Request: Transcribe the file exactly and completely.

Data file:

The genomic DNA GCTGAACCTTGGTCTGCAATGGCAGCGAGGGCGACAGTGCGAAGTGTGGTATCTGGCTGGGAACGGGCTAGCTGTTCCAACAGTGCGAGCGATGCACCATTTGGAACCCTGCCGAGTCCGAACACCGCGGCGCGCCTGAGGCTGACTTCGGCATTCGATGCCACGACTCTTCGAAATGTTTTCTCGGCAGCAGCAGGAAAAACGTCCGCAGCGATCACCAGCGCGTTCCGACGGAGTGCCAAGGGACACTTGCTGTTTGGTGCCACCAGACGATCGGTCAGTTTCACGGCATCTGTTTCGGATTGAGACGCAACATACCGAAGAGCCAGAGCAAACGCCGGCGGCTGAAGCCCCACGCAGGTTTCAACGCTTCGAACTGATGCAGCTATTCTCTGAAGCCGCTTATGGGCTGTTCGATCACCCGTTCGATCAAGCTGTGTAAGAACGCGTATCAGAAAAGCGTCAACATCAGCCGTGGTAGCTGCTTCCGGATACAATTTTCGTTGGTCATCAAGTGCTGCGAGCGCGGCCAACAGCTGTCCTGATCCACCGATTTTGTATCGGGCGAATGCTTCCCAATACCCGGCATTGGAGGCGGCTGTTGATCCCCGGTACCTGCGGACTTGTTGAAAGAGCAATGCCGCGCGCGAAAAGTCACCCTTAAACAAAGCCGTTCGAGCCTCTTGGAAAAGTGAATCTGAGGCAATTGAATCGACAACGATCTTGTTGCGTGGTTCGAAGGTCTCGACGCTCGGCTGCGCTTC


The genomic DNA GCTGAACCTTGGTCTGCAATGGCAGCGAGGGCGACAGTGCGAAGTGTGGTATCTGGCTGGGAACGGGCTAGCTGTTCCAACAGTGCGAGCGATGCACCATTTGGAACCCTGCCGAGTCCGAACACCGCGGCGCGCCTGAGGCTGACTTCGGCATTCGATGCCACGACTCTTCGAAATGTTTTCTCGGCAGCAGCAGGAAAAACGTCCGCAGCGATCACCAGCGCGTTCCGACGGAGTGCCAAGGGACACTTGCTGTTTGGTGCCACCAGACGATCGGTCAGTTTCACGGCATCTGTTTCGGATTGAGACGCAACATACCGAAGAGCCAGAGCAAACGCCGGCGGCTGAAGCCCCACGCAGGTTTCAACGCTTCGAACTGATGCAGCTATTCTCTGAAGCCGCTTATGGGCTGTTCGATCACCCGTTCGATCAAGCTGTGTAAGAACGCGTATCAGAAAAGCGTCAACATCAGCCGTGGTAGCTGCTTCCGGATACAATTTTCGTTGGTCATCAAGTGCTGCGAGCGCGGCCAACAGCTGTCCTGATCCACCGATTTTGTATCGGGCGAATGCTTCCCAATACCCGGCATTGGAGGCGGCTGTTGATCCCCGGTACCTGCGGACTTGTTGAAAGAGCAATGCCGCGCGCGAAAAGTCACCCTTAAACAAAGCCGTTCGAGCCTCTTGGAAAAGTGAATCTGAGGCAATTGAATCGACAACGATCTTGTTGCGTGGTTCGAAGGTCTCGACGCTCGGCTGCGCTTC